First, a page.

by ZACH KAYSER
Members of the Winona County Board on Thursday offered their most pointed denial yet that they considered or are considering a juvenile detention facility, despite directing staff to consider one four months ago.
The occasion was the second listening session organized by Engage Winona on behalf of the county, held via Zoom.
After more than an hour of discussing other topics related to the justice system, organizer Brian Voerding asked the commissioners whether the county was planning on constructing a juvenile detention facility.
Commissioner Chris Meyer said she was not considering the idea but also left space in her position for a juvenile delinquent facility in the future, if not a detention facility.
“The answer is ‘no’,” Meyer said. “I don’t have a plan, and … I think what I’ve heard described in the media is something that’s like a jail with locked cells and bars. No, of course I wouldn’t support that. What is the need? That’s really what I really want to hear. And I would certainly want a ton more information about that before I would be willing to make any kind of a financial commitment towards brick and mortar, from the county perspective.”
Asked whether the County Board could commit to providing support options as an alternative to jails, Meyer said she would, “to the extent possible.”
Commissioner Marie Kovecsi said she was surprised to still be fielding the question of whether the county was working on a juvenile detention center. “This question keeps coming up, and we keep answering it, and I just keep being surprised that it keeps coming back up,” she said.
Kovecsi said the board had actively “discarded the idea” of any sort of juvenile detention center.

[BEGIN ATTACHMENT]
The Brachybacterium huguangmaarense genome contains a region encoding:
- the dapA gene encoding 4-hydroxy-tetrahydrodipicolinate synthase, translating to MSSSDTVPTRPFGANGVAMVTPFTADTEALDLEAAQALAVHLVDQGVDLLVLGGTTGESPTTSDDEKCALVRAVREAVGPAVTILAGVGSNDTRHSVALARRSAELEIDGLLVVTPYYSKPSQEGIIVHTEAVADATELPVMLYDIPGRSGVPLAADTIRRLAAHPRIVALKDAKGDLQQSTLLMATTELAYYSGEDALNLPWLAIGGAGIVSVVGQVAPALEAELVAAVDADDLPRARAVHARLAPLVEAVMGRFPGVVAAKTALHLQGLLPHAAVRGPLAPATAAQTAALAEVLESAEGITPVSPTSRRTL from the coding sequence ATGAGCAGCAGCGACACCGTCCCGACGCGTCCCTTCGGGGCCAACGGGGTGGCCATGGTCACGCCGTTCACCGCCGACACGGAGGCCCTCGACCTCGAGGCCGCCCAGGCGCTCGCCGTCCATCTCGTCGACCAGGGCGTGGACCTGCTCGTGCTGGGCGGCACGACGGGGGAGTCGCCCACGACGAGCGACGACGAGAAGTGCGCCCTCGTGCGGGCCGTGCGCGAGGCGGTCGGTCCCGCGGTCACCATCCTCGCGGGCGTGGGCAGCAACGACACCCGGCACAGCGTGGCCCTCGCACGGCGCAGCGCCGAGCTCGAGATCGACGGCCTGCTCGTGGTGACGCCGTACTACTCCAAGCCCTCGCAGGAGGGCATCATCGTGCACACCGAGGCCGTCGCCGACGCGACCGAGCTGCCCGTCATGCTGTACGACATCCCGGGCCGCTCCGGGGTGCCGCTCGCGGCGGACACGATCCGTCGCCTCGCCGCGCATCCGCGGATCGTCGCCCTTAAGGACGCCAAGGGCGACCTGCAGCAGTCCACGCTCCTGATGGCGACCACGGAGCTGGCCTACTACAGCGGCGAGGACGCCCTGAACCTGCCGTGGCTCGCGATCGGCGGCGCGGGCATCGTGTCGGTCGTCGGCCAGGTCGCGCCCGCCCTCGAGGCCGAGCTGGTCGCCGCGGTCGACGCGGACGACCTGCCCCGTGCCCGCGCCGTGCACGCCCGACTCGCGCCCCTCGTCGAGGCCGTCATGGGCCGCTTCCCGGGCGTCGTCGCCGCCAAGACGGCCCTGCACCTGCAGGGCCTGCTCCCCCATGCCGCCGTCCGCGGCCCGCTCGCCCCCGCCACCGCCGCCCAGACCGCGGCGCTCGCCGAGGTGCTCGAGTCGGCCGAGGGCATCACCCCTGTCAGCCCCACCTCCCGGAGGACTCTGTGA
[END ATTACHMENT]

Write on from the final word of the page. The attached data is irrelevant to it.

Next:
She referenced a vote in January 2021 wherein the board approved plans for the jail that did not include a juvenile facility or renovating the old jail. “The board accepted an option from the design and construction committee to proceed with an 80-bed jail option with no plans for juvenile resources and no plans for revamping the old jail,” Kovecsi said. “We did make that decision. So there are no plans [for a juvenile detention center].”
It appeared Kovecsi was referring to a meeting that actually took place Dec. 22, 2020. It was at that meeting that the board decided to build a jail with 80 beds as opposed to other sizes that had been considered, in alignment with a recommendation from the Jail Design and Construction Committee (JDCC).
At that same Dec. 22 meeting, Meyer, Kovecsi and Commissioner Greg Olson voted to direct the JDCC “to conduct further study and make a recommendation regarding the need for a juvenile holding facility to possibly be added in the future.” They have not voted on the idea since that meeting.
After Kovecsi answered the question at Thursday’s meeting, Commissioner Marcia Ward chimed in. She said that although the county had sought $5 million from the state legislature in 2020 for a juvenile detention facility, it was “without any research or any fact finding or anything, it was just a concept that was thrown out to try and get some money out of the general legislature.”
“Since then, the board has taken no action, but some staff have had — in particular, I think [Jail Administrator] Steve Buswell — some conversations with some of the Department of Corrections people as to what would this possibly look like, what kind of staffing would be required .... but none of that has been shared with the board at this time.”
The JDCC has repeatedly discussed a juvenile detention facility since the board meeting in December, and as of March, County Administrator Ken Fritz informed the board that staff was researching it as an option. In November 2020, architects presented plans to the JDCC that included space for juvenile detention in the new jail, although the JDCC did not select that option.
Asked about her vote to conduct further study on a juvenile detention facility, Kovecsi emphasized no money was allocated by the board for such a facility. “You can consider it all you want, but if there’s no money, you’re not going anywhere,” she said.